Dinner that night was on Española Way, a cute street that is kind of like Little Italy in NYC with its string lights and heckling hosts trying to wrangle you over for a meal, except with pink stucco walls and palm trees.
I wasn't very pleased with our experience arriving at dinner. We'd called ahead to one of the Italian restaurants on the street for a reservation for six. The waiters standing outside our restaurant kept calling out to us by Kev's name as we strolled up to and past the restaurant. I wanted to take pictures of the street before sitting down, and I didn't appreciate getting heckled as I walked by. My husband is not really present on social media, so they didn't look him up before we arrived, which would have been weird on its own. I'm pretty certain that the only things they went on were the Chinese last name and the (maybe? not even!) unusual sight of six asian people walking together in a group. I said loudly to one of them "HI YES, I'm just taking some pictures first."
Our meal once inside the restaurant went on with perfectly courteous service, but I did not like the greeting at all.
We walked back along Ocean Drive after dinner. The night was so humid that Kev's dad kept trying to duck into hotel lobbies to get some air conditioning. I was loving the neon lights in the darkness, the bass-heavy music blasting every couple of doors, and the fact that it wasn't a very long trip back (I was way too full).
This was our main day of sight seeing. We went to Wynwood, the arts district which was about 15 minutes from South Beach by car, and spent nearly the entire day there. It was indeed filled with art in the form of murals; the free-to-enter Wynwood Walls exhibit is a main attraction in the area.
Wynwood felt very much like Bushwick, Brooklyn, though I'd say that it's more spread out and less developed. It reminded me of the Bushwick that I knew and first loved when I lived there in the summer of 2012: a little run down, a lot of energy.
We'd gotten a few recommendations from Kev's co-workers at his company's Ft. Lauderdale office. Here are the ones we hit up:
Panther Coffee - One of several locations, we took the cab from our AirBnB here to begin the outing with some iced coffee. We could smell the coffee beans roasting from across the street. There was a large square counter wrapped around a tree out front, providing shade to the people sitting there. The shop offers a free coffee drink with each bag of beans purchased, so take advantage if you want to bring some coffee home.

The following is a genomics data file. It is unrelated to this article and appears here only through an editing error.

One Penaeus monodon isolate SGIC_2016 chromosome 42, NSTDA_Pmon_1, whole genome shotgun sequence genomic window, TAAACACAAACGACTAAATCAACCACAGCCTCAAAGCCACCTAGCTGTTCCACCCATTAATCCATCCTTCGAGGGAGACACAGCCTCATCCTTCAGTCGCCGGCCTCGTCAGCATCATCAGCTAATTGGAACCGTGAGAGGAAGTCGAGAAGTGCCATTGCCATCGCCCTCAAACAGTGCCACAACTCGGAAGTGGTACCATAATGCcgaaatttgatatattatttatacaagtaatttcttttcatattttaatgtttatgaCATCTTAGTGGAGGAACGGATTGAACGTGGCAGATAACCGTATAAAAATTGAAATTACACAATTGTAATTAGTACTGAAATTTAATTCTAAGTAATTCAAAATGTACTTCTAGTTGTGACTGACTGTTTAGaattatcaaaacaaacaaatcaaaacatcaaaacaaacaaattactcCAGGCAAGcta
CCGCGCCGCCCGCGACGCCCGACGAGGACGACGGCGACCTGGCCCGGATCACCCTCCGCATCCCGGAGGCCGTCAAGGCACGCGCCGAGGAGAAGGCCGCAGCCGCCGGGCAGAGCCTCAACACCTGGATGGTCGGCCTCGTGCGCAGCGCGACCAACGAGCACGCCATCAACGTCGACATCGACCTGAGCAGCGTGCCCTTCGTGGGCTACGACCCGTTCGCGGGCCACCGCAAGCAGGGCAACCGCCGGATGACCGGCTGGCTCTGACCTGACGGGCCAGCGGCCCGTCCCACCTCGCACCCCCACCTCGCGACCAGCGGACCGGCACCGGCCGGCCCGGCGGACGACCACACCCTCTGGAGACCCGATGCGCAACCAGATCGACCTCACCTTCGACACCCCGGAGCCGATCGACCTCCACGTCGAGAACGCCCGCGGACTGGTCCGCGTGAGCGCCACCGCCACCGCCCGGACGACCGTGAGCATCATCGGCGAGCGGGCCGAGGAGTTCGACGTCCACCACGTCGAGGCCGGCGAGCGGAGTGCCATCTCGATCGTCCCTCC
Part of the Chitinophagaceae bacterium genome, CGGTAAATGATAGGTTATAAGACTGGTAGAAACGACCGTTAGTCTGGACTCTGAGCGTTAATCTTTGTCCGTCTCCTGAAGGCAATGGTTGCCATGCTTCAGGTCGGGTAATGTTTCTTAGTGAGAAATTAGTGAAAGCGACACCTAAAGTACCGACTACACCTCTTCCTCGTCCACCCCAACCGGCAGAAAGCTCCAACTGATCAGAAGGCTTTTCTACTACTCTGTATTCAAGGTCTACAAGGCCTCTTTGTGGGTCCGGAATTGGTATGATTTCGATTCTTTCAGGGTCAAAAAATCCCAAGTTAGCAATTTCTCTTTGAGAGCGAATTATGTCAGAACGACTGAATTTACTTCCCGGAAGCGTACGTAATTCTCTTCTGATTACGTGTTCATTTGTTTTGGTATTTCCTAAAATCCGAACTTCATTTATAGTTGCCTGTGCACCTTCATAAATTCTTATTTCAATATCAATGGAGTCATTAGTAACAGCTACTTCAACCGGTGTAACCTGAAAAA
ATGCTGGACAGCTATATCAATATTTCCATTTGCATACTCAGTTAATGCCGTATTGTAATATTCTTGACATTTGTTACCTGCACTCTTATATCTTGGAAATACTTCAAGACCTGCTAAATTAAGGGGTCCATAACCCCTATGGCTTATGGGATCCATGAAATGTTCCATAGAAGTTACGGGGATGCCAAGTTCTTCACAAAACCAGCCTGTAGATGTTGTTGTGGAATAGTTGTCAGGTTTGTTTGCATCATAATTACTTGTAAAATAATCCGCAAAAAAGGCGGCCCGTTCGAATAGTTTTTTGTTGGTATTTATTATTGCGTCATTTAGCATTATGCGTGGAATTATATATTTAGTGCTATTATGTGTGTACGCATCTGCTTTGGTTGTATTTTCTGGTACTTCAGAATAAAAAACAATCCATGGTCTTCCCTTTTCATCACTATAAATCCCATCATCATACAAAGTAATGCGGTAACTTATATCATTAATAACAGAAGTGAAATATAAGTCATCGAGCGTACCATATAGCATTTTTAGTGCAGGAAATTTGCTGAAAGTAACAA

Coyo Taco - This taco joint was recommended by multiple people. We really liked the simple interior as the backdrop for some very good tacos. Six sauces ranging from mild to very hot, and unsweetened iced matcha tea rounded out our lunch. For dessert, I ordered a rice pudding popsicle which I was very happy with.
J. Wakefield Brewing - I loved that this brewery was so clearly owned by Star Wars and comic book nerds. There's a huge custom Star Wars mural inside and plenty of comic-inspired artwork all around. Their beers have some cheeky names and awesome label art. I'm a fan. A nice selection of sours, some heavy hitting stouts, and several lagers and pale ales on offer at the taproom.
1-800-Lucky - Unfortunately for us, we came to 1-800-Lucky quite full on tacos and beer. This place is a small-ish food hall filled with stalls selling asian cuisine. I noted that Wayla, a buzzy Thai restaurant that opened in NYC earlier this year, had a stand among others selling dim sum, sushi, and matcha soft serve. We spent almost two hours here, hanging, chatting, digesting, with my sister-in-law's boyfriend ordering bites every so often for the table. I liked the vibe as it wasn't crowded at all (given it was a Monday afternoon, I'm not sure this was indicative of a typical crowd, especially since I'm seeing some serious nightclub vibes in the outdoor area on Instagram) and we didn't feel any pressure from staff to eat or leave.
Wood Tavern - A sprawling dive bar with a large outdoor area, mostly covered, that featured picnic tables, bleacher seating, and corn hole. We hung out here for just one beer apiece, killing a little bit of time before dinner. Wood reminded me of the backyard at Roberta's, our most-loved place in Bushwick, and therefore I felt a natural affinity to the place.
We had dinner reservations at Mandolin Aegean Bistro, where we enjoyed delicious, family style mediterranean food accompanied by a pitcher of white sangria with rose water. We dined al fresco under a wicker pendant light as dusk turned to night. Despite being sun drunk and tired and full of doubt about our appetites, we ate well. It would be our last meal in Miami for this visit.